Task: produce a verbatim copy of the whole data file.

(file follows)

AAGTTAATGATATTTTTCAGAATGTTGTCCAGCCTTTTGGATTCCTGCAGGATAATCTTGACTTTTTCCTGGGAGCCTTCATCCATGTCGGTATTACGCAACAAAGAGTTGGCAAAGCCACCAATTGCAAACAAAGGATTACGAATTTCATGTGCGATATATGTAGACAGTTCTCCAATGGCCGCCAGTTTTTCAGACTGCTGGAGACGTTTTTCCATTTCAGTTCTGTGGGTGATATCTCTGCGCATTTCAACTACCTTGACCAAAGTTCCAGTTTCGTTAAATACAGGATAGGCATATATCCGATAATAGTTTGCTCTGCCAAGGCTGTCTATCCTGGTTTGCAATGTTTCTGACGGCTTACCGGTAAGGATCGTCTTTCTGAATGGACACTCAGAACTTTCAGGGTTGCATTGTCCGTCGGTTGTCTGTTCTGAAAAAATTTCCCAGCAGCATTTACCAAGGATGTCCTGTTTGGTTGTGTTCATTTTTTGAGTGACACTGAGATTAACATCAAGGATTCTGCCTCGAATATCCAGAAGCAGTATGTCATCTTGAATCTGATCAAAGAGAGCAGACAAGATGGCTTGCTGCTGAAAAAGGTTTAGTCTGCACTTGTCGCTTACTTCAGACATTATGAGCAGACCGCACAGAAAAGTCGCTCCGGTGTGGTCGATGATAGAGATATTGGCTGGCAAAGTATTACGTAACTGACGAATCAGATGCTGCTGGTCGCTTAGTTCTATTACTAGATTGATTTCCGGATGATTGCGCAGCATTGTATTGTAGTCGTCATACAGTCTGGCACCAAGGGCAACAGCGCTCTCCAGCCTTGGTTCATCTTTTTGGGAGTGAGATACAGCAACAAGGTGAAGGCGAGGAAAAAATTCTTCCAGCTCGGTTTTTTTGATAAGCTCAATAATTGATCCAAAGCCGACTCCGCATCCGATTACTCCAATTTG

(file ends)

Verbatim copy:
AAGTTAATGATATTTTTCAGAATGTTGTCCAGCCTTTTGGATTCCTGCAGGATAATCTTGACTTTTTCCTGGGAGCCTTCATCCATGTCGGTATTACGCAACAAAGAGTTGGCAAAGCCACCAATTGCAAACAAAGGATTACGAATTTCATGTGCGATATATGTAGACAGTTCTCCAATGGCCGCCAGTTTTTCAGACTGCTGGAGACGTTTTTCCATTTCAGTTCTGTGGGTGATATCTCTGCGCATTTCAACTACCTTGACCAAAGTTCCAGTTTCGTTAAATACAGGATAGGCATATATCCGATAATAGTTTGCTCTGCCAAGGCTGTCTATCCTGGTTTGCAATGTTTCTGACGGCTTACCGGTAAGGATCGTCTTTCTGAATGGACACTCAGAACTTTCAGGGTTGCATTGTCCGTCGGTTGTCTGTTCTGAAAAAATTTCCCAGCAGCATTTACCAAGGATGTCCTGTTTGGTTGTGTTCATTTTTTGAGTGACACTGAGATTAACATCAAGGATTCTGCCTCGAATATCCAGAAGCAGTATGTCATCTTGAATCTGATCAAAGAGAGCAGACAAGATGGCTTGCTGCTGAAAAAGGTTTAGTCTGCACTTGTCGCTTACTTCAGACATTATGAGCAGACCGCACAGAAAAGTCGCTCCGGTGTGGTCGATGATAGAGATATTGGCTGGCAAAGTATTACGTAACTGACGAATCAGATGCTGCTGGTCGCTTAGTTCTATTACTAGATTGATTTCCGGATGATTGCGCAGCATTGTATTGTAGTCGTCATACAGTCTGGCACCAAGGGCAACAGCGCTCTCCAGCCTTGGTTCATCTTTTTGGGAGTGAGATACAGCAACAAGGTGAAGGCGAGGAAAAAATTCTTCCAGCTCGGTTTTTTTGATAAGCTCAATAATTGATCCAAAGCCGACTCCGCATCCGATTACTCCAATTTG